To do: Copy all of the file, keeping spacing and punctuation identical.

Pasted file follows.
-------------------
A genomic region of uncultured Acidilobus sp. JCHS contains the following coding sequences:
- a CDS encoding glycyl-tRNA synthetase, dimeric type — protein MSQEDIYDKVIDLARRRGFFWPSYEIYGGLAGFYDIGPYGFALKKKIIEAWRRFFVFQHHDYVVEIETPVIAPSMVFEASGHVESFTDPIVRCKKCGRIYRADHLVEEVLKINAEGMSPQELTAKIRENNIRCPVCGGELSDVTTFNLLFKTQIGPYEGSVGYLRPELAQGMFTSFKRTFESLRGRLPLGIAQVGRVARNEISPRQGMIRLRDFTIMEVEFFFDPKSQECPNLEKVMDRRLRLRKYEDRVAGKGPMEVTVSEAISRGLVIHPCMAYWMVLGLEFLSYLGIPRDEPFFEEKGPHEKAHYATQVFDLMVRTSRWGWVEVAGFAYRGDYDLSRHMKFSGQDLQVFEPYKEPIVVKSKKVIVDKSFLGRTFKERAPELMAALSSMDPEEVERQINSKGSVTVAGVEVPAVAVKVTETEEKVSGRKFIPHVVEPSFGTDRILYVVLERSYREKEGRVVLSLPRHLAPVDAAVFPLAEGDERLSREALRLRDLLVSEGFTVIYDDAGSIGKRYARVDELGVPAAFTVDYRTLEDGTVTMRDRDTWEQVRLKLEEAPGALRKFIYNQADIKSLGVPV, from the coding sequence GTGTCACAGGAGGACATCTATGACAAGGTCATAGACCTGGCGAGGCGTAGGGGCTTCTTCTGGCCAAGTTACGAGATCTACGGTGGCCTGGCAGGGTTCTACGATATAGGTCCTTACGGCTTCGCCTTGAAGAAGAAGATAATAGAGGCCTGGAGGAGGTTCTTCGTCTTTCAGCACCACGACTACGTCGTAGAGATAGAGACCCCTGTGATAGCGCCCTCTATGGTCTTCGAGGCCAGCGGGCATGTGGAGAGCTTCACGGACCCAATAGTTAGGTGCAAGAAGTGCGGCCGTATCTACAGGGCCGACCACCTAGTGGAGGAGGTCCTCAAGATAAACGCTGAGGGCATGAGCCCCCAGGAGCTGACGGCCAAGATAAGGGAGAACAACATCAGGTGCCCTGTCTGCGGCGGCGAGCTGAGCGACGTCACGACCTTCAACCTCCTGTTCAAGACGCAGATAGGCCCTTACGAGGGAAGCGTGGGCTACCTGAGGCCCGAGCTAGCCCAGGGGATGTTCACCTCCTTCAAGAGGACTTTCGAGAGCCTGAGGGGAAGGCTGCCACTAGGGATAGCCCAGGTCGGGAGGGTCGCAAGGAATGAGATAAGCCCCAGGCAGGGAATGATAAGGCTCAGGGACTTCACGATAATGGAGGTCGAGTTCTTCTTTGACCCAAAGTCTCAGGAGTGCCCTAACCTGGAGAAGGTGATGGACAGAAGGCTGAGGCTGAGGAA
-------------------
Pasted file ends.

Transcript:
A genomic region of uncultured Acidilobus sp. JCHS contains the following coding sequences:
- a CDS encoding glycyl-tRNA synthetase, dimeric type — protein MSQEDIYDKVIDLARRRGFFWPSYEIYGGLAGFYDIGPYGFALKKKIIEAWRRFFVFQHHDYVVEIETPVIAPSMVFEASGHVESFTDPIVRCKKCGRIYRADHLVEEVLKINAEGMSPQELTAKIRENNIRCPVCGGELSDVTTFNLLFKTQIGPYEGSVGYLRPELAQGMFTSFKRTFESLRGRLPLGIAQVGRVARNEISPRQGMIRLRDFTIMEVEFFFDPKSQECPNLEKVMDRRLRLRKYEDRVAGKGPMEVTVSEAISRGLVIHPCMAYWMVLGLEFLSYLGIPRDEPFFEEKGPHEKAHYATQVFDLMVRTSRWGWVEVAGFAYRGDYDLSRHMKFSGQDLQVFEPYKEPIVVKSKKVIVDKSFLGRTFKERAPELMAALSSMDPEEVERQINSKGSVTVAGVEVPAVAVKVTETEEKVSGRKFIPHVVEPSFGTDRILYVVLERSYREKEGRVVLSLPRHLAPVDAAVFPLAEGDERLSREALRLRDLLVSEGFTVIYDDAGSIGKRYARVDELGVPAAFTVDYRTLEDGTVTMRDRDTWEQVRLKLEEAPGALRKFIYNQADIKSLGVPV, from the coding sequence GTGTCACAGGAGGACATCTATGACAAGGTCATAGACCTGGCGAGGCGTAGGGGCTTCTTCTGGCCAAGTTACGAGATCTACGGTGGCCTGGCAGGGTTCTACGATATAGGTCCTTACGGCTTCGCCTTGAAGAAGAAGATAATAGAGGCCTGGAGGAGGTTCTTCGTCTTTCAGCACCACGACTACGTCGTAGAGATAGAGACCCCTGTGATAGCGCCCTCTATGGTCTTCGAGGCCAGCGGGCATGTGGAGAGCTTCACGGACCCAATAGTTAGGTGCAAGAAGTGCGGCCGTATCTACAGGGCCGACCACCTAGTGGAGGAGGTCCTCAAGATAAACGCTGAGGGCATGAGCCCCCAGGAGCTGACGGCCAAGATAAGGGAGAACAACATCAGGTGCCCTGTCTGCGGCGGCGAGCTGAGCGACGTCACGACCTTCAACCTCCTGTTCAAGACGCAGATAGGCCCTTACGAGGGAAGCGTGGGCTACCTGAGGCCCGAGCTAGCCCAGGGGATGTTCACCTCCTTCAAGAGGACTTTCGAGAGCCTGAGGGGAAGGCTGCCACTAGGGATAGCCCAGGTCGGGAGGGTCGCAAGGAATGAGATAAGCCCCAGGCAGGGAATGATAAGGCTCAGGGACTTCACGATAATGGAGGTCGAGTTCTTCTTTGACCCAAAGTCTCAGGAGTGCCCTAACCTGGAGAAGGTGATGGACAGAAGGCTGAGGCTGAGGAA